Fifty-three College of Medicine graduates (63 per cent) have matched to residency training programs at the University of Saskatchewan. This represents a significant increase in retention rates as compared to previous years when only 50 per cent (2013) and 54.5 per cent (2012) of U of S medical graduates remained in Saskatchewan for residency training.
"I am delighted with our 2014 CaRMS results. To see so many of our graduates match to Saskatchewan programs and to highly-competitive positions across the country, reinforces to me the exceptional nature of our students," said Dr. Colum Smith, acting dean of the College of Medicine.Â "I am especially impressed to see our U of S seats in general pathology, general surgery, neurology, neurosurgery, ophthalmology, physical medicine and rehabilitation, and psychiatry filled entirely with our own graduates."
Increasing the number of Saskatchewan grads competing for family medicine residency training has been an important goal for the College of Medicine.Â In 2014, 18 U of S graduates matched to family medicine programs in Saskatchewan, up from only 10 graduates in 2010.Â This is also the first year for the Moose Jaw Family Medicine Residency Training program, which will welcome two U of S graduates.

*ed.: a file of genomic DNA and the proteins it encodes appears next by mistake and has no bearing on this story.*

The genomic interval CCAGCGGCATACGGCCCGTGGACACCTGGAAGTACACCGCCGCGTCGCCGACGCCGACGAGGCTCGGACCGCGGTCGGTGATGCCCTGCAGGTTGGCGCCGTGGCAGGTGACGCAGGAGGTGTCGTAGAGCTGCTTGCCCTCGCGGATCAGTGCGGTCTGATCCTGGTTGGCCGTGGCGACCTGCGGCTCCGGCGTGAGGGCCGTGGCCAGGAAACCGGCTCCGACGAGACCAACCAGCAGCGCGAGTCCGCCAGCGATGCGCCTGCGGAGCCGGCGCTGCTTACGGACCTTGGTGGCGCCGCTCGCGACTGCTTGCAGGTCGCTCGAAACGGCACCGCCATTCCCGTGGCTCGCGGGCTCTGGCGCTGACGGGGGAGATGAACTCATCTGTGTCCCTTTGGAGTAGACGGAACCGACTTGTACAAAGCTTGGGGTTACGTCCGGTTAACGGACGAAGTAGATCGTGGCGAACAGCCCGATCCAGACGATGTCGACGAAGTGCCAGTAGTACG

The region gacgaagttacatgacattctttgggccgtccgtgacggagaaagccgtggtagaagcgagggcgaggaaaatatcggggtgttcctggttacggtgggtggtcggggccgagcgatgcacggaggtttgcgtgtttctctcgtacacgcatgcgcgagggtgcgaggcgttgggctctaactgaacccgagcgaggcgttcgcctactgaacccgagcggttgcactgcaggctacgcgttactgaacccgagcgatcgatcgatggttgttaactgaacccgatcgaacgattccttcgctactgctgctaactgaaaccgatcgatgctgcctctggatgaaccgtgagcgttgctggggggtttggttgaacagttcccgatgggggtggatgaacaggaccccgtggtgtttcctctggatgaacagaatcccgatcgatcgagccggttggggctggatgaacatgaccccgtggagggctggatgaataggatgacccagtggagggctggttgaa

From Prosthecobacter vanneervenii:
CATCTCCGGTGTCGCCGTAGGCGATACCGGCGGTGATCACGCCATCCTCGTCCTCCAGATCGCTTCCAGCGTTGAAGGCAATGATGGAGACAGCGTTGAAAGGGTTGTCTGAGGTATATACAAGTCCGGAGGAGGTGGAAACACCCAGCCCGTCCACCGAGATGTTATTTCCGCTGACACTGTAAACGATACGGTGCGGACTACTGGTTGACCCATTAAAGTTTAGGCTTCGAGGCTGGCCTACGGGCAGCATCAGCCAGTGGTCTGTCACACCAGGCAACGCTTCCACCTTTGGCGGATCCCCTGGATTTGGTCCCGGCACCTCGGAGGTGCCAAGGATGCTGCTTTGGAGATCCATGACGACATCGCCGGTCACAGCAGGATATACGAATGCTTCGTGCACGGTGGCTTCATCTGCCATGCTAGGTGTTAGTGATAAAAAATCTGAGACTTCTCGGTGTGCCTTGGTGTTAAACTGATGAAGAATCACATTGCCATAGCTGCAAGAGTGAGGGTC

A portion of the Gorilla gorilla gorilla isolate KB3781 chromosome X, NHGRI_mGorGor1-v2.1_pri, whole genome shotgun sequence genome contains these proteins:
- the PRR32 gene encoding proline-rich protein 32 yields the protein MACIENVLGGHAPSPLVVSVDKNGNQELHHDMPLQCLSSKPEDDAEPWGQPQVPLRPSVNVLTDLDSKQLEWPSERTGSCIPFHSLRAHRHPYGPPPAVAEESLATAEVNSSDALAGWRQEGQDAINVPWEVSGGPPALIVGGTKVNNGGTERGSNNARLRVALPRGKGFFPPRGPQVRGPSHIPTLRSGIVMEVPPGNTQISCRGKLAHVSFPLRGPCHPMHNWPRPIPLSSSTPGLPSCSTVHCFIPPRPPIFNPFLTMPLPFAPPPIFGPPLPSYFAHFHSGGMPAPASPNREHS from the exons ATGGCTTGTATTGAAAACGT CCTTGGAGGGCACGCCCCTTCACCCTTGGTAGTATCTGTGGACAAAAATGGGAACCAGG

"These latest CaRMS results are encouraging," said Ed Mantler, saskdocs CEO. "We have been working very, very hard with our partners to engage and connect with U of S medical learners to make sure they know of the opportunities available to them here in Saskatchewan and it is encouraging to see that many of these physicians have matched to residency seats here too. We look forward to working closely with them as they begin the next phase of their professional journey."
In addition, 26 U of S graduates from the class of 2014 have matched to programs in medical schools outside Saskatchewan including Memorial, Dalhousie, McMaster and Queen's Universities and the Universities of Calgary, Alberta and British Columbia. Five students are still are unmatched at this time.
Students graduating with an MD degree must proceed to postgraduate medical education training (residency), which involves two to five years of further training before they are eligible to receive a full license to practice medicine.
There are a defined number of residency positions available in Canada, and graduating medical students must compete with their peers from across the country to secure spots in their chosen field of specialty.
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